Wednesday, December 31, 2014

RIP Barnes and Noble

Warning: Frustrated vent post. Read at own risk.

Barnes and Noble used to be the king of my book buying world. I've got their little nook reader, a healthy library of books (Digital and physical), and they've been the only place I've bought books for the past decade or so. I've used them for years, visiting their stores, downloading their books, and supporting them because I liked them. I like their stores and the atmosphere there (Even though the bastards got rid of most of the comfy chairs), I like supporting one of the few dedicated book sellers, and I've already invested quite a bit into my library with them. It's not a massive library by any means, I have no pretensions of being well-read, but it's been growing steadily over the past few years. I never had any reason to go anywhere else for my books.

That is, until they gave me a reason.

A few weeks ago I discovered a speed reading app (Balto Speed Reader on Android) and have been cracking the DRM my books so I could read them with it. Purely personal use, so I didn't have any qualms about figuring out how and downloading the necessary software. Never had a problem with it.

I was overjoyed to receive a Barnes and Noble gift card for Christmas since I had a number of books I've been itching to buy and read. I suppose it's important to note, I haven't bought a book in months. I went through a phase where I was rereading a bunch of my favorite books from ten years ago, so I didn't really have any need for something new. The opportunity to read something new made me feel like a little kid.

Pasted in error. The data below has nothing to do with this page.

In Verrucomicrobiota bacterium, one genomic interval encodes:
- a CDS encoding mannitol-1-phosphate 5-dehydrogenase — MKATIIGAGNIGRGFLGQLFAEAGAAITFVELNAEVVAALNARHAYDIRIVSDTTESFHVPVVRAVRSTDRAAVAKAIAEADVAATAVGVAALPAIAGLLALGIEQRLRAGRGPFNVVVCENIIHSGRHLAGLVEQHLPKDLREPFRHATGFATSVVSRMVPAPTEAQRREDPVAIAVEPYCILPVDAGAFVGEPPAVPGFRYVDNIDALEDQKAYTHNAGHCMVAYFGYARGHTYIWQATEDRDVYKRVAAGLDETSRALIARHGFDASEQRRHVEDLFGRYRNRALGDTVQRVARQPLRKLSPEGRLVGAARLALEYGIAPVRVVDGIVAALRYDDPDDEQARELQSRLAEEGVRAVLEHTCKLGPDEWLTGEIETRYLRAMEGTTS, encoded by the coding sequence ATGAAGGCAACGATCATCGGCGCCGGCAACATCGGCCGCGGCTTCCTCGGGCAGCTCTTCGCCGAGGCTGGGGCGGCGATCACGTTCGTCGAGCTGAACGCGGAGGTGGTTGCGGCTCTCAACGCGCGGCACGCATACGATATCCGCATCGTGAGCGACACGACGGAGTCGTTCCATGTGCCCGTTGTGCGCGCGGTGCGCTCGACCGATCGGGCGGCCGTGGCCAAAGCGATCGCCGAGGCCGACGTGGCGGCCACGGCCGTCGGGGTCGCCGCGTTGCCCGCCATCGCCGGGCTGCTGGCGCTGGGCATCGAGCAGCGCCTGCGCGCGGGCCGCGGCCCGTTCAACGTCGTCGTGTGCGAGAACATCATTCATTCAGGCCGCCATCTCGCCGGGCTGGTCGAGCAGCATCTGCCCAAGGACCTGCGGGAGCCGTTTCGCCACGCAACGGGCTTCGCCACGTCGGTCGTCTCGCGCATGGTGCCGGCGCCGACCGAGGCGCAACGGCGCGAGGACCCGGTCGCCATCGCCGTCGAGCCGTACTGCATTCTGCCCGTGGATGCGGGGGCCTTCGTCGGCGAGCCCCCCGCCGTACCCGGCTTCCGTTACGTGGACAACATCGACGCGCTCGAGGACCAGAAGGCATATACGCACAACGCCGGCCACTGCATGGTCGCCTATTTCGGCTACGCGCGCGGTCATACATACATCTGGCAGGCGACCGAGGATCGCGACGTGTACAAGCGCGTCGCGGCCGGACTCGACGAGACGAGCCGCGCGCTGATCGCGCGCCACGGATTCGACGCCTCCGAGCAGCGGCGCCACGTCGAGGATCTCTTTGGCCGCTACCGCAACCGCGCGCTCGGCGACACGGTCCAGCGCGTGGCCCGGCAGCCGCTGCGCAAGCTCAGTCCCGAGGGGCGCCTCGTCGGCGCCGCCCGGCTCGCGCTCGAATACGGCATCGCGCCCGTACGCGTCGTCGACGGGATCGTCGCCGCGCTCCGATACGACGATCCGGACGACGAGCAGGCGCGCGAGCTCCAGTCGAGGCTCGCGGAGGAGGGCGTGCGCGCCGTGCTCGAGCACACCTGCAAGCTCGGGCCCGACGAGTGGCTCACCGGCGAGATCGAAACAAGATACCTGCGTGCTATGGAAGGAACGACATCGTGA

I sat down, bought a book to read at work the next day, and made a series of discoveries that made me hate Barnes and Noble.

Like, forever.

Monday, December 15, 2014

Google Drive

I do a lot of writing. Anything from doing homework, checking shopping lists, working on a pet book project, writing stuff for my blog, or even taking notes on random ideas. If I'm not reading a book, drawing, or playing a game, chances are I'm tapping away at a keyboard.

Which is one of the reasons I jumped for joy when Google Drive finally came out on mobile devices.

You get what you pay for, so long as you don't upgrade. Then you get the same thing, just more of it.
Simple, Useful, and Usually Broken

Monday, December 1, 2014

The Unending Steam Library

I've been shuffling through my Steam library wondering what happened.

Ten years ago I would have been ecstatic to have such a huge variety of involved, long running games. Those were the days before Steam gathered its momentum, where it was still more common to buy a game at a brick and mortar store than buy one online. I'm pretty sure I still had dial-up ten years ago, too, so even those sloppy flash games were uncommon. If you bought a game back then, especially with the limited budget of a teenager, you'd better play that thing to death.

Now I look at my list of 200+ games on Steam, most of them from sales and Humble Bundles, and wonder whether or not it's possible to have too many games.

Games, games, everywhere, and not a drop to drink.
So many games,
So little time.
Young Me scoffs at the idea. Too many games? Impossible!